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Man Tells Plus-Size Wife She’s Fat-Phobic For Calling Their Baby Fat

Photo: Getty
Husband and wife on the couch

After having a baby with his wife, a man explains to the internet that not everything is sunshine and rainbows with their 10-month-old daughter.

The man explains that their baby is quite large, and although he emphasizes that they love their daughter very much, his wife has started to call her nicknames that reference the baby’s weight.

After confronting her about it, she got wildly upset and went to bed, leaving the husband to wonder if he was in the wrong.

And of course, whenever someone needs to figure out who’s right or wrong, they go to the subreddit “r/AmItheA--hole,” where anyone can post about a certain situation or experience that they are going through and ask for strangers’ opinions on who is in the wrong.

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The man questions if he's wrong for calling his plus-sized wife “fat-phobic” and “obsessed” with their daughter’s weight.

Fortunately, the man makes it clear from the very beginning that their baby is perfectly healthy and the chubbiness is likely a result of normal baby fat before getting into the nitty-gritty issue at hand.

10 months after their daughter’s birth, the man started to get fed up with the nicknames that his wife was giving her.

“She keeps calling our daughter ‘chunky girl’ or ‘Ms. Piggy,’” he says in the post. “She says they’re ‘Endearing’ nicknames and all her side of the family also calls her this.”

He expressed some confusion about this situation, because his wife is someone who would be considered “plus-sized,” and as such, he feels like she should be more sensitive to calling their daughter that.

“But recently, I’ve been reading some parenting books about how much children absorb at this age and the names have started to bother me,” he shares.

“Last night I finally got the courage after my wife called our daughter ‘fatty patty’ for the first time,” he continued in his post. “I told her to stop calling her fat because it’s going to hurt her self-esteem when she’s older. My wife looked shocked and told me there is nothing wrong with being fat. I agreed but completely disagree that calling our daughter fat even in an ‘endearing’ way will not teach her it’s ok to be fat.”

After some arguing, their daughter overheard them and started crying, causing the mother to carry her into another room. When she came back, she called him “ridiculous.”

“I then told her her actions are fat-phobic and her obsession with our daughter’s weight is unhealthy for her and our baby,” he said. “This upset her immensely and she went to bed. AITA here??”

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The father got a resounding amount of support.

Right off the bat, the post has already been marked by moderators as “Not The A--hole,” by the majority of the voters in the comments.

The rating system is based on comments that will either read, NTA, which stands for “Not The A--hole,” YTA, which stands for “You’re The A--hole,” NAH, which means “No A--holes Here,” or ESH, which means “Everyone Sucks Here.”

One Redditor even suggested that he try calling his wife what she is calling their daughter and see how she feels.

“NTA. Guarantee if you called your wife fatty patty, she would not find it endearing,” read the top comment on the post. “Is it possible there are some post-partum issues she needs to talk to a professional about?”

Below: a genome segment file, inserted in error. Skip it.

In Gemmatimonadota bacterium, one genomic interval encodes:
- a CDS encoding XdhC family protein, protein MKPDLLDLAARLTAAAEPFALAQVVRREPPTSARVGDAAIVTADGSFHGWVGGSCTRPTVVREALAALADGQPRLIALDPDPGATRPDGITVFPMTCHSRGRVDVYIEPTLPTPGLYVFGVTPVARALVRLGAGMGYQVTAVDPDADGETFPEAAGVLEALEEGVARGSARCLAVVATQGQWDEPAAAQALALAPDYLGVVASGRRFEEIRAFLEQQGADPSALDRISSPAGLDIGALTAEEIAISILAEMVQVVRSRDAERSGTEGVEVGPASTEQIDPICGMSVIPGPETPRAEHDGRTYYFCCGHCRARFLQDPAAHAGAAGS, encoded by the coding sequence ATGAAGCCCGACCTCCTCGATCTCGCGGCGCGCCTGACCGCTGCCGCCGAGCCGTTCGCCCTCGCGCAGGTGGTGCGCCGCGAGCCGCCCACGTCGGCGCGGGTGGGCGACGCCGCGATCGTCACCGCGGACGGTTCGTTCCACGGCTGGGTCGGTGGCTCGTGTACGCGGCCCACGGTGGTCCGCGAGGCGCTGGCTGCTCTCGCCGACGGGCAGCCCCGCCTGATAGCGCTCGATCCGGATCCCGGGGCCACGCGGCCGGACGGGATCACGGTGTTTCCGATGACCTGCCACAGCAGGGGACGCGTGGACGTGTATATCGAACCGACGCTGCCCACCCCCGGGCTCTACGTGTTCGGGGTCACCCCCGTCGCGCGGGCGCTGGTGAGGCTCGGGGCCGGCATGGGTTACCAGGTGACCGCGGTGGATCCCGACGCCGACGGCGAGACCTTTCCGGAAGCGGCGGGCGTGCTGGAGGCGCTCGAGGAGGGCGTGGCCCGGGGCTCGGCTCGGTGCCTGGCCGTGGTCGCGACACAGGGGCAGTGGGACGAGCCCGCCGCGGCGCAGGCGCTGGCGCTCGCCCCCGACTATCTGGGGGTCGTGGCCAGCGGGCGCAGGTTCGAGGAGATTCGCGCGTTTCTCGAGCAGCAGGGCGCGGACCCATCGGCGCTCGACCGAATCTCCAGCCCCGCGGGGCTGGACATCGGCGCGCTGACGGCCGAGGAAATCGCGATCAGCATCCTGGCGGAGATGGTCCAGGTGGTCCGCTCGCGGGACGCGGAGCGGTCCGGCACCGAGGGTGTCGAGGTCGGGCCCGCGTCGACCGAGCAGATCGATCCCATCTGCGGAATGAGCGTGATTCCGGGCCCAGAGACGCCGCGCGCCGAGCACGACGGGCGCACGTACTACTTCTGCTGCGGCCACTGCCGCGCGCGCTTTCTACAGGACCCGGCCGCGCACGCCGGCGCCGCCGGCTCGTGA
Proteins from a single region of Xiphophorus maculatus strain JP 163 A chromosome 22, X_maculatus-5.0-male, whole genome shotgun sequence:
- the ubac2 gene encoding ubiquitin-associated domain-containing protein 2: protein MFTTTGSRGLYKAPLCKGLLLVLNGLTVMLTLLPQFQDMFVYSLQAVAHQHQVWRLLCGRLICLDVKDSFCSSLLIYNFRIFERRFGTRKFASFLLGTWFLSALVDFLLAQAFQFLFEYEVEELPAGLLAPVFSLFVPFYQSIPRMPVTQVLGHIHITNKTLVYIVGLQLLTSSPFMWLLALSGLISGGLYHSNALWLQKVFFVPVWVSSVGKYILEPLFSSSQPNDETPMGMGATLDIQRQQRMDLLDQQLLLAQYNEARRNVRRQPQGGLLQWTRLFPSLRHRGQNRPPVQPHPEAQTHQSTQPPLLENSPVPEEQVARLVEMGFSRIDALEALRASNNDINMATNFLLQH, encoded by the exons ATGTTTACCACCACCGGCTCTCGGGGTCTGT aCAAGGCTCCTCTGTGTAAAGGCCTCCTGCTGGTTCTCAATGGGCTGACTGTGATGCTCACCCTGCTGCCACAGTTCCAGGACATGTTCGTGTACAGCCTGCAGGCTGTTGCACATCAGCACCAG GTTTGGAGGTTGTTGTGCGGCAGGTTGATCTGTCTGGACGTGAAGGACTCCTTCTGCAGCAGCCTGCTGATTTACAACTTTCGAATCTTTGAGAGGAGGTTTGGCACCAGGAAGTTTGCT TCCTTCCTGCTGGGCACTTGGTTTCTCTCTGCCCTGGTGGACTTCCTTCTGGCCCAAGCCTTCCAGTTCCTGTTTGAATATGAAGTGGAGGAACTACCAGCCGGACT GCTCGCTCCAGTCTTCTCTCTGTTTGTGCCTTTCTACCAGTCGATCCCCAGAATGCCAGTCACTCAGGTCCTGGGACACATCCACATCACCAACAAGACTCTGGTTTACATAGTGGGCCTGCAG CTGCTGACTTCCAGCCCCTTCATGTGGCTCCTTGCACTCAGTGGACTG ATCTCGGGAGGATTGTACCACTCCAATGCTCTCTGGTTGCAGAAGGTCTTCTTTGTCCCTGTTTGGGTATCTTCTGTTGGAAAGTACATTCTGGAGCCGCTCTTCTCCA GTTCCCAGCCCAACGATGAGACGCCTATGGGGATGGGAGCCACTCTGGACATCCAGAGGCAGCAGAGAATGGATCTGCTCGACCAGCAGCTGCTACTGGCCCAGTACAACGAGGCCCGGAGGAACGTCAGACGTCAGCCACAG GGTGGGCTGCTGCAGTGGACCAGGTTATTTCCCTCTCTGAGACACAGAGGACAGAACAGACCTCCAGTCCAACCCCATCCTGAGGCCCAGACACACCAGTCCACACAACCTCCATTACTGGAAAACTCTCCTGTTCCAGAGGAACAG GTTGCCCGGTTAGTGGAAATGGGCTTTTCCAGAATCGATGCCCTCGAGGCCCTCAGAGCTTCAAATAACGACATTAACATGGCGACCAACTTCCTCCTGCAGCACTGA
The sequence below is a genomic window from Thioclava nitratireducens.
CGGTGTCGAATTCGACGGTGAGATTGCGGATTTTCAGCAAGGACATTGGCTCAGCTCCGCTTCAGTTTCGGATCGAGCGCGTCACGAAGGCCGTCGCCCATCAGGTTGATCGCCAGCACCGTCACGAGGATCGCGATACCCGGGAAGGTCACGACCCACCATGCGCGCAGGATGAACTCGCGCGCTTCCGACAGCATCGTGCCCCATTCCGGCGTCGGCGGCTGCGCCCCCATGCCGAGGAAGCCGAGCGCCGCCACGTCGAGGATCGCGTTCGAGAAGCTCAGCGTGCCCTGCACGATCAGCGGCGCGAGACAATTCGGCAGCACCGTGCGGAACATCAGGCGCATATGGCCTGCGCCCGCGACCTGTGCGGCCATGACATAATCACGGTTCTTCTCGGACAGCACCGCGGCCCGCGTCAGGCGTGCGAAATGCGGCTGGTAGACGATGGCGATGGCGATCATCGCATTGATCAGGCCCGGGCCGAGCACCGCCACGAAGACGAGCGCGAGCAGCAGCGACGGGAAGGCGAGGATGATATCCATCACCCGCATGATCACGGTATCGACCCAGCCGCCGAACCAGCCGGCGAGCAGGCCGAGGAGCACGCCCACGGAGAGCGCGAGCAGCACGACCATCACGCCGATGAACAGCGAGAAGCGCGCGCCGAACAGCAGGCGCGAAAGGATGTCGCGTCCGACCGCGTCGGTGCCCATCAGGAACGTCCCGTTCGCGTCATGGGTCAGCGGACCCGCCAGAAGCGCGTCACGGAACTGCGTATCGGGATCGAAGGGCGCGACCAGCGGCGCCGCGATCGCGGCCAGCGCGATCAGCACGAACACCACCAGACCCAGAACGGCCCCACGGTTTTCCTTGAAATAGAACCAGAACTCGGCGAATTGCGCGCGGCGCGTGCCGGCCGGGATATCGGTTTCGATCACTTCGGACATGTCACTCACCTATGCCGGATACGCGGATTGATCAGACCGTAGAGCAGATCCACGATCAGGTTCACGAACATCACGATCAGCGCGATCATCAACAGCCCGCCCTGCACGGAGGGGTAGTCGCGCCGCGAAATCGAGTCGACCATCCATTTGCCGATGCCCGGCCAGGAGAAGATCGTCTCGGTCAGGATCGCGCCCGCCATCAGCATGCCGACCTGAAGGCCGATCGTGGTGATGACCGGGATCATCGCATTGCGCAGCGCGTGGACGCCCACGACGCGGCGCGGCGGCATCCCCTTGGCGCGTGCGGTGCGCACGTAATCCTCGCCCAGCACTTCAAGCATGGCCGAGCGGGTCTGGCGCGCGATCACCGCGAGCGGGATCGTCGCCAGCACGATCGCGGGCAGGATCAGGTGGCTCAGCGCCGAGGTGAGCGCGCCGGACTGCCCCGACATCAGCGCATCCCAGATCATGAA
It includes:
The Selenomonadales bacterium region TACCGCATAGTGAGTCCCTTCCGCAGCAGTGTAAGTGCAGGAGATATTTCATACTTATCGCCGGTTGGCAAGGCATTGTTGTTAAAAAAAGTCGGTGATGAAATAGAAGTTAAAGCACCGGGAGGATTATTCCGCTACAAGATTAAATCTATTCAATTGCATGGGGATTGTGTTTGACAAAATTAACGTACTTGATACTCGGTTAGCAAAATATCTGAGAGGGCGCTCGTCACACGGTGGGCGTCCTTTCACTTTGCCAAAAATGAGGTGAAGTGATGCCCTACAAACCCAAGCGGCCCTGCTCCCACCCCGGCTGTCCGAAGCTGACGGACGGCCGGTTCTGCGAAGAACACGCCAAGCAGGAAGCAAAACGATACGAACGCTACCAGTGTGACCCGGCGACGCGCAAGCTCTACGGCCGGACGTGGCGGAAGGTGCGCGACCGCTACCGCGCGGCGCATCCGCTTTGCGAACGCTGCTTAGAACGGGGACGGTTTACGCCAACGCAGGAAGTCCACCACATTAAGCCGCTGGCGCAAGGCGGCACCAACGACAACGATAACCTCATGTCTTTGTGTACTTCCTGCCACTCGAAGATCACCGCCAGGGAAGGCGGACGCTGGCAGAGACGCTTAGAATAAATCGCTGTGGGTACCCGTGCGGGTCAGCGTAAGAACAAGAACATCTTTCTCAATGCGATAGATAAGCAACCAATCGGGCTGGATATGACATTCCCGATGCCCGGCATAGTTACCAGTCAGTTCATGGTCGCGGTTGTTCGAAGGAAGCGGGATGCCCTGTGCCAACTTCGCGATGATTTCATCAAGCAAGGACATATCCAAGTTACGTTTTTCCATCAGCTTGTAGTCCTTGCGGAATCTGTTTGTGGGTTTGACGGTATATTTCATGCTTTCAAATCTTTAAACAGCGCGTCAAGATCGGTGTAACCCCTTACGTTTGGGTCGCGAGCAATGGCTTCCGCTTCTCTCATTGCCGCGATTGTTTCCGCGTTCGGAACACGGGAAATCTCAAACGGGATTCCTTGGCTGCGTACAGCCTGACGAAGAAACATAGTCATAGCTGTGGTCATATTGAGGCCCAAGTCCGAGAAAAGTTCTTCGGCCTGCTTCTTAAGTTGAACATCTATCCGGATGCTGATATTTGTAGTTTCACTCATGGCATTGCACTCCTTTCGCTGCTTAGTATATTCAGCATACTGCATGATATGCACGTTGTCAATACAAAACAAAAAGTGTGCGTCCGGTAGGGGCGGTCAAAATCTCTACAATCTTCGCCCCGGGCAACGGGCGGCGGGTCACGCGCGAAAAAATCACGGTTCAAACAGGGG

That comment raised an important question about the wife’s true mental state because another comment fell into a similar line of thinking.

“NTA. Thank you for standing up for your daughter!!!!” said another top comment. “Your wife is projecting her internalized self-loathing about her weight onto your daughter. This will not only cause self-esteem issues but could lead to disordered eating and/or an ED. Your wife should seek therapy.”

While this is a baseless accusation, the commenter raises an important point that the original poster also questioned as well about his wife being plus-sized.

However, some people disagreed.

Some useres shared that they felt the nicknames were fine and that the baby couldn’t understand them anyway.

“Fat babies are good. Right? I mean, it's a compliment!” said one of the comments that someone gave a Gold Award to. “My first was too skinny for the first 4 months, and then he got so nice and fat! We were so happy. We called him ‘Mr. Round’ and other nicknames.”

The comment went on to say “ESH” because they were both “overly dramatic, uncommunicative, and concerned about body image for a literal infant who does not care or know that this is a thing.”

“NAH - yet,” said somebody else. “A 10-month-old baby won’t understand these nicknames. However. She should work on coming up with new nicknames because those WILL leave an impact once your daughter is old enough to understand.”

After 10 months, the baby is likely learning to understand small, basic words, like “yes” or “no” and “bye,” but after about a year to a year-and-a-half they start understanding the basics of creating phonetic sounds.

The father read some parenting guides and feared that their daughter could end up with self-esteem issues or even an eating disorder, and as such took the liberty of confronting his wife about it, but some people argue that he did it prematurely.

Despite these arguments, the resounding answer was that the father was “Not the a--hole.”

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Isaac Serna-Diez is a writer who focuses on entertainment and news, social justice, and politics. Follow him on Twitter here.

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